If you’re among those who feel that the New York City Transit Authority’s surging ridership has contributed to a decline in service, then you haven’t ridden Anthony Palombella’s M79 bus lately. Unlike some bus drivers who exude all the personality of crash dummies, Anthony turns the ride across 79th Street, from Broadway through Central Park to East End Avenue, into a house party as he regales his passengers with tidbits of New York City history, celebrity trivia and one-liners.
“The first New Year’s Eve celebration was 1902 and the first ball to come down in Times Square was 1904,” the driver announced over the loudspeaker during the run that left Broadway at 7:01 on a recent evening, and then paused before delivering the kicker. “Dick Clark was there.”
“The 4-to-6 crowd I had in the palm of my hand,” he told me when I boarded the bus. I’d briefly caught his act a few days earlier but unfortunately reached my destination just as he was launching into a mildly cheeky riff on how Maiden Lane got its name.
“Different neighborhoods have different attitudes,” he continued. “I worked nine years in the Bronx and I still live in the Bronx. I don’t want to say anything bad to offend anybody. Let’s put it this way: The Bronx is a tougher crowd.”
Most people seem to appreciate Anthony’s efforts to alleviate the tedium of public transportation. “You should be on Jeopardy! ,” a lady told him as she got ready to get off the bus at Lexington Avenue.
“I want your name,” a well-dressed matron demanded as she prepared to descend the steps at Park Avenue. “My husband writes letters of commendation.”
“Come back,” Mr. Palombella shouted plaintively at the remaining passengers when the bus reached Broadway, its second-to-last stop. “I need you people.”
New Yorkers being New Yorkers, they’ve been known to challenge some of the bus driver’s information. While nobody disputed Anthony’s contention that Dick Clark was present at the first Times Square ball drop-everybody seemed to understand that was a stab at humor-and while, to my surprise, not a single passenger doubted the bus driver’s subsequent assertion that 1970 marked the year that Times Square hit rock bottom (Anthony claims that’s not a matter of personal opinion but empirical data gleaned from the pages of Reader’s Digest ), one rider refused to accept the driver’s statement that New York City was named in 1664 after Duke James York, brother of Charles II.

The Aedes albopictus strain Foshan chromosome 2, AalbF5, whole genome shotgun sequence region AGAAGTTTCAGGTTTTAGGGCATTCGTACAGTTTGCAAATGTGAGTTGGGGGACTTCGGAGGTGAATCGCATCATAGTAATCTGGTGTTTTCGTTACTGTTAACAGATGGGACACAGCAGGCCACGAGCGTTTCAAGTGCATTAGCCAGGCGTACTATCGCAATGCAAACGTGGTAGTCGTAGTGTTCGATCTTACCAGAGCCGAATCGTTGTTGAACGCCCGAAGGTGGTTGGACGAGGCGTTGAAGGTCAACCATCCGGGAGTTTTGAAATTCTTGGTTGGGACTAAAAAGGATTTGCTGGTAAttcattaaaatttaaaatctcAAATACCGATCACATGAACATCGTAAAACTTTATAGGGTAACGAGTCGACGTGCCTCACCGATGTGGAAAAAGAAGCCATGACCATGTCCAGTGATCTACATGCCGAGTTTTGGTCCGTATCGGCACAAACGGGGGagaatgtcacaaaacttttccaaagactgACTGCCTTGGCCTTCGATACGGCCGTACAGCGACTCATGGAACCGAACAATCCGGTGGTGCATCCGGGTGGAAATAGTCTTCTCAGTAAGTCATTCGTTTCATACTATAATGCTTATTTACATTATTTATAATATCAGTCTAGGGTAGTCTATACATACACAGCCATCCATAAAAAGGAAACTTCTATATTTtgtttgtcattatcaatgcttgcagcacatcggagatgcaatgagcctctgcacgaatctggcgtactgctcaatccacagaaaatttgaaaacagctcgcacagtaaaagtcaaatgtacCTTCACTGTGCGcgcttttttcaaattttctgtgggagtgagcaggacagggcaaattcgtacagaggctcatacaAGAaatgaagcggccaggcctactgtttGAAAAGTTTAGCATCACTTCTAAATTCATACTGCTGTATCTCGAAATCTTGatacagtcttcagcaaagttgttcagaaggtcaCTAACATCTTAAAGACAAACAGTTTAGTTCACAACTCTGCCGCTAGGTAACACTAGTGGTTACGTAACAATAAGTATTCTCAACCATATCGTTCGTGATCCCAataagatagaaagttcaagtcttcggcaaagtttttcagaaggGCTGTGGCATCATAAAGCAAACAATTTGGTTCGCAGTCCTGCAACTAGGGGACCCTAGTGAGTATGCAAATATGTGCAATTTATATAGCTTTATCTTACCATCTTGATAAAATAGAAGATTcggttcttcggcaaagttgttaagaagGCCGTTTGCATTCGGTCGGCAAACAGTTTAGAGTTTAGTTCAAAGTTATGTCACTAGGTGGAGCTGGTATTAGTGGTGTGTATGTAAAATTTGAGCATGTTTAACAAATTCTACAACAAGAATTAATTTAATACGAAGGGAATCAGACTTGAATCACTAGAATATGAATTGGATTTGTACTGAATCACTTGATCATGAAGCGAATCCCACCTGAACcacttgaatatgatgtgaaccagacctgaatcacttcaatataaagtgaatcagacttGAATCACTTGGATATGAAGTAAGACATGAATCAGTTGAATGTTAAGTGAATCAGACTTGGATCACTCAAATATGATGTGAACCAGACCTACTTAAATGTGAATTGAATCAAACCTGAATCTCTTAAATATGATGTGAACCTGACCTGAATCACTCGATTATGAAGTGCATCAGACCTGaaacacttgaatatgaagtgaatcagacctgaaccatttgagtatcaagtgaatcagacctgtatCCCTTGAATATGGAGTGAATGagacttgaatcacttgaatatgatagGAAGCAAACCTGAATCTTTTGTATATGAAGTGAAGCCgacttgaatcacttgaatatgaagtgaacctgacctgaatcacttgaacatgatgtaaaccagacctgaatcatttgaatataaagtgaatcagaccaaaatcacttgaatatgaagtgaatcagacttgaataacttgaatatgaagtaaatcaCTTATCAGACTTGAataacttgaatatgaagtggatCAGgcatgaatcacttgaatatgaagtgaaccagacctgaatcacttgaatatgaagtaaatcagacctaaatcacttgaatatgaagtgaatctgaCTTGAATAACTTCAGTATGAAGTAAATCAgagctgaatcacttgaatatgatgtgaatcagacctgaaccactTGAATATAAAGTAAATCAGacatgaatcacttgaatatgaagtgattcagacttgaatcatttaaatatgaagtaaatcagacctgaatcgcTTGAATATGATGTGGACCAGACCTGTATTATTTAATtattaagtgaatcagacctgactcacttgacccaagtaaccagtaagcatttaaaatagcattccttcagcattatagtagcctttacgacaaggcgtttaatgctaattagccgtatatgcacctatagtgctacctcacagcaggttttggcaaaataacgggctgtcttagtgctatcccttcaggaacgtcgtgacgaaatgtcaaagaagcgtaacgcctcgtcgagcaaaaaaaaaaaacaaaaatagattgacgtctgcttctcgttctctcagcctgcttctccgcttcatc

In fact, the guy got off the rear of the bus at Madison Avenue, then returned to the front door to argue the point with Anthony, insisting the date had to be wrong since the Dutch owned the colony at the time. (Indeed, the bus driver was right. The British seized New Amsterdam in 1664 and renamed it.)
Another incredible fact that also appears accurate, and uttered by the driver as the bus barreled through Central Park, is that the elevators at the Dakota once ran on hydraulic power.
“Driving a bus in New York City is like being in a library with so many minds you can exchange information with,” explained Anthony, of whom it can be said that he radiates childlike enthusiasm for the job. He even shocks some passengers by asking, “How are you doing?” and if they fail to respond, “I said, ‘How are you doing?’”
“One guy corrected me on the Dakota. That was built in 1884. I used to say at one time the elevators ran on steam. He used to work there. It was hydraulic.”